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1.0 OBJECTIVES

1.1 To investigate the thermal conductivity and thermal contact resistance of
different types of material.

1.2 To study on the different method of insulation of the system.

1.3 To observe unsteady conduction of heat

1.4 To understand the use of the Fourier Rate Equation in determining rate of
heat flow through solid materials for one-dimensional steady flow of heat.

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2.0 INTRODUCTION TO LINEAR CONDUCTION HEAT TRANSFER

When a temperature gradient exists in either a solid or stationary fluid medium, the heat
transfer which takes place is known as conduction. When neighbouring molecules in a fluid
collide, energy is transferred from the more energetic to the less energetic molecules. Because
higher temperatures are associated with higher molecular energies, conduction must occur in
the direction of decreasing temperature.

Fig 2.1 : Rate of heat flow in a rod

2.1 Concepts

The temperature distribution in the wall can be determined by solving the heat
equation with the proper boundary conditions. For steady state conditions with no
distributed source or sink within the wall, the form of the heat equation is:

Fig 2.2 : Linear heat flow of material

0 =
|
.
|

\
|
dx
dT
k
dx
d
t
3

2.2 Principles

For one-dimensional, steady-state conduction in a plane wall with no heat generation, the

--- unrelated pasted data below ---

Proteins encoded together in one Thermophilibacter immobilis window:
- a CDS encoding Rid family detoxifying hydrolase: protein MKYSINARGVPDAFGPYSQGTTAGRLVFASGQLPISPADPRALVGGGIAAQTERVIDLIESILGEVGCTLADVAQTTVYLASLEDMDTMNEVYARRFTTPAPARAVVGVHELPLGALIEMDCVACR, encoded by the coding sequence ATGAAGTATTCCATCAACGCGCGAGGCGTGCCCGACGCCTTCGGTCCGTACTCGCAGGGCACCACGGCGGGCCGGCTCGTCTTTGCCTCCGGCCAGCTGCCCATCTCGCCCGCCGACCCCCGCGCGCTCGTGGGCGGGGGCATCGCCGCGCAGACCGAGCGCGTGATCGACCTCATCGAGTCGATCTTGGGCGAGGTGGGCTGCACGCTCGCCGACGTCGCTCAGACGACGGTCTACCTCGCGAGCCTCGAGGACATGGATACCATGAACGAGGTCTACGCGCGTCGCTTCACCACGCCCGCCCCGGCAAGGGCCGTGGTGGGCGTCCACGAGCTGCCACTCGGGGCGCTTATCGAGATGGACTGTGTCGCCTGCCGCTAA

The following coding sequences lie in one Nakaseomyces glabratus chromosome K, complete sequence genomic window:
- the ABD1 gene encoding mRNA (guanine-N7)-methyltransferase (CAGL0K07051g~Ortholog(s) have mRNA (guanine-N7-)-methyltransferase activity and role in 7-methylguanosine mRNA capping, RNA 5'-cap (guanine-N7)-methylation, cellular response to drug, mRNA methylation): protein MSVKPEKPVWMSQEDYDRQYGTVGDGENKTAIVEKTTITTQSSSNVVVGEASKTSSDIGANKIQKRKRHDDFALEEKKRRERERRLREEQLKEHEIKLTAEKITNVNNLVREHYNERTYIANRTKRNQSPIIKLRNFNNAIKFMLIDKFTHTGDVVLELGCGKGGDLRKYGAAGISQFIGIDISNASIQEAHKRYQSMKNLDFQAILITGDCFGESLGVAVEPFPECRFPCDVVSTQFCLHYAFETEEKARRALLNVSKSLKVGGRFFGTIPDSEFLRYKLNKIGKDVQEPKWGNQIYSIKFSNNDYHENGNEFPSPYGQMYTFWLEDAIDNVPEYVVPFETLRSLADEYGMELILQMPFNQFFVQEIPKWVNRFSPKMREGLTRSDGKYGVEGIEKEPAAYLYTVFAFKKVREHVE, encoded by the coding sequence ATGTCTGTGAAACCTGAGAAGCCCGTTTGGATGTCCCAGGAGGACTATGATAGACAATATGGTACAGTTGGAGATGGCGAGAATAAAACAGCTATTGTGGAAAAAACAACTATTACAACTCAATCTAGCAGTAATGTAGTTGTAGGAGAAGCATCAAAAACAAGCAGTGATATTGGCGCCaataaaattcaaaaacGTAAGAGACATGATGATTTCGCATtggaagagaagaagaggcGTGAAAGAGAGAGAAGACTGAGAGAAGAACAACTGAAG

heat flux is a constant, independent of x. If the thermal conductivity of the wall material is
assumed to be constant, the equation may be integrated twice to obtain the general solution:

For one-dimensional, steady-state conduction in a plane wall with no heat generation and
constant thermal conductivity, the temperature varies linearly with x:

2.3 Thermal Resistance

Thermal resistance for conduction in a plane wall is given as:

2.4 Contact Resistance
Although neglected until now, it is important to recognize that, in composite systems, the
temperature drop across the interface between materials may be appreciable. This temperature
change is attributed to what is known as the thermal contact resistance.

Where q
x
= q
x
/A
2 1
) ( C x C x T + =
( )
B A
t
t x
T T
L
A k
dx
dT
A k q = =
A k
L
q
T T
R
t x
B A
cond t
=

=
,
"
"
,
x
B A
c t
q
T T
R

=
4

2.5 Linear Heat Conduction

Fig. 2.3: Layout for Linear Heat Conduction Test Specimen

Fig. 2.4: Module for Linear Heat Conduction Test Specimen